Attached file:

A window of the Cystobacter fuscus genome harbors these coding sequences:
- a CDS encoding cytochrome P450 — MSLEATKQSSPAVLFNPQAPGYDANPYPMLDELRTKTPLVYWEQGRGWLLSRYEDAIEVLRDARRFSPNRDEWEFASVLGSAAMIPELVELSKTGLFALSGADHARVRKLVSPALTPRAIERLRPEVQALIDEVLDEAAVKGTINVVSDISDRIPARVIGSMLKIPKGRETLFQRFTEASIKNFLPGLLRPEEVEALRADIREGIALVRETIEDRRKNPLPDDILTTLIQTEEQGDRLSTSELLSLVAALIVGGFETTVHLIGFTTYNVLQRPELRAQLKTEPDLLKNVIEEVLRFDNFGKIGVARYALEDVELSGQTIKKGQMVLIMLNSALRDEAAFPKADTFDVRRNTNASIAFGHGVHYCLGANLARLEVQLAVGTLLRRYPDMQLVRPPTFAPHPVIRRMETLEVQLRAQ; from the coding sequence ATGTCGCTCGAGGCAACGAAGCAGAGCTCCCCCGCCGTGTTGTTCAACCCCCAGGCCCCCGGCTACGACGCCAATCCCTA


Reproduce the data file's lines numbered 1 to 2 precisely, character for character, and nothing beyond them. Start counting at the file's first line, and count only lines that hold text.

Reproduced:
A window of the Cystobacter fuscus genome harbors these coding sequences:
- a CDS encoding cytochrome P450 — MSLEATKQSSPAVLFNPQAPGYDANPYPMLDELRTKTPLVYWEQGRGWLLSRYEDAIEVLRDARRFSPNRDEWEFASVLGSAAMIPELVELSKTGLFALSGADHARVRKLVSPALTPRAIERLRPEVQALIDEVLDEAAVKGTINVVSDISDRIPARVIGSMLKIPKGRETLFQRFTEASIKNFLPGLLRPEEVEALRADIREGIALVRETIEDRRKNPLPDDILTTLIQTEEQGDRLSTSELLSLVAALIVGGFETTVHLIGFTTYNVLQRPELRAQLKTEPDLLKNVIEEVLRFDNFGKIGVARYALEDVELSGQTIKKGQMVLIMLNSALRDEAAFPKADTFDVRRNTNASIAFGHGVHYCLGANLARLEVQLAVGTLLRRYPDMQLVRPPTFAPHPVIRRMETLEVQLRAQ; from the coding sequence ATGTCGCTCGAGGCAACGAAGCAGAGCTCCCCCGCCGTGTTGTTCAACCCCCAGGCCCCCGGCTACGACGCCAATCCCTA